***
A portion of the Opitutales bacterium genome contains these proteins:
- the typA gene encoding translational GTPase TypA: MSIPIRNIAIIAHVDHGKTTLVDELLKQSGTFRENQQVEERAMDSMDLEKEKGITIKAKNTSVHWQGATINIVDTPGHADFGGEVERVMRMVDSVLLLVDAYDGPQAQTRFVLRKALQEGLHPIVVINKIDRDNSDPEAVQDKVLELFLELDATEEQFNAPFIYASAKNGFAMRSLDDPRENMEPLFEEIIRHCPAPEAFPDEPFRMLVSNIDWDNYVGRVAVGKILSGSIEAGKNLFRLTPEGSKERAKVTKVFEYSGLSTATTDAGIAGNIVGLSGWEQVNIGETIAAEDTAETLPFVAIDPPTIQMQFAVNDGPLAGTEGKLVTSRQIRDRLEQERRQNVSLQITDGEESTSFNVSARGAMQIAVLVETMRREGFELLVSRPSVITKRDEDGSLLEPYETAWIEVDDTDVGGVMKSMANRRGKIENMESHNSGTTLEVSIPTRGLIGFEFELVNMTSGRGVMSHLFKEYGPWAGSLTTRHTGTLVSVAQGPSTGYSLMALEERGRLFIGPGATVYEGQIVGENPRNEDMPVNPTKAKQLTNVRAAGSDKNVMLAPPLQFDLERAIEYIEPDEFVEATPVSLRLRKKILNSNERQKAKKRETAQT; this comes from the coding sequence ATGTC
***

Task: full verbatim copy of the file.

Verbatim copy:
A portion of the Opitutales bacterium genome contains these proteins:
- the typA gene encoding translational GTPase TypA: MSIPIRNIAIIAHVDHGKTTLVDELLKQSGTFRENQQVEERAMDSMDLEKEKGITIKAKNTSVHWQGATINIVDTPGHADFGGEVERVMRMVDSVLLLVDAYDGPQAQTRFVLRKALQEGLHPIVVINKIDRDNSDPEAVQDKVLELFLELDATEEQFNAPFIYASAKNGFAMRSLDDPRENMEPLFEEIIRHCPAPEAFPDEPFRMLVSNIDWDNYVGRVAVGKILSGSIEAGKNLFRLTPEGSKERAKVTKVFEYSGLSTATTDAGIAGNIVGLSGWEQVNIGETIAAEDTAETLPFVAIDPPTIQMQFAVNDGPLAGTEGKLVTSRQIRDRLEQERRQNVSLQITDGEESTSFNVSARGAMQIAVLVETMRREGFELLVSRPSVITKRDEDGSLLEPYETAWIEVDDTDVGGVMKSMANRRGKIENMESHNSGTTLEVSIPTRGLIGFEFELVNMTSGRGVMSHLFKEYGPWAGSLTTRHTGTLVSVAQGPSTGYSLMALEERGRLFIGPGATVYEGQIVGENPRNEDMPVNPTKAKQLTNVRAAGSDKNVMLAPPLQFDLERAIEYIEPDEFVEATPVSLRLRKKILNSNERQKAKKRETAQT; this comes from the coding sequence ATGTC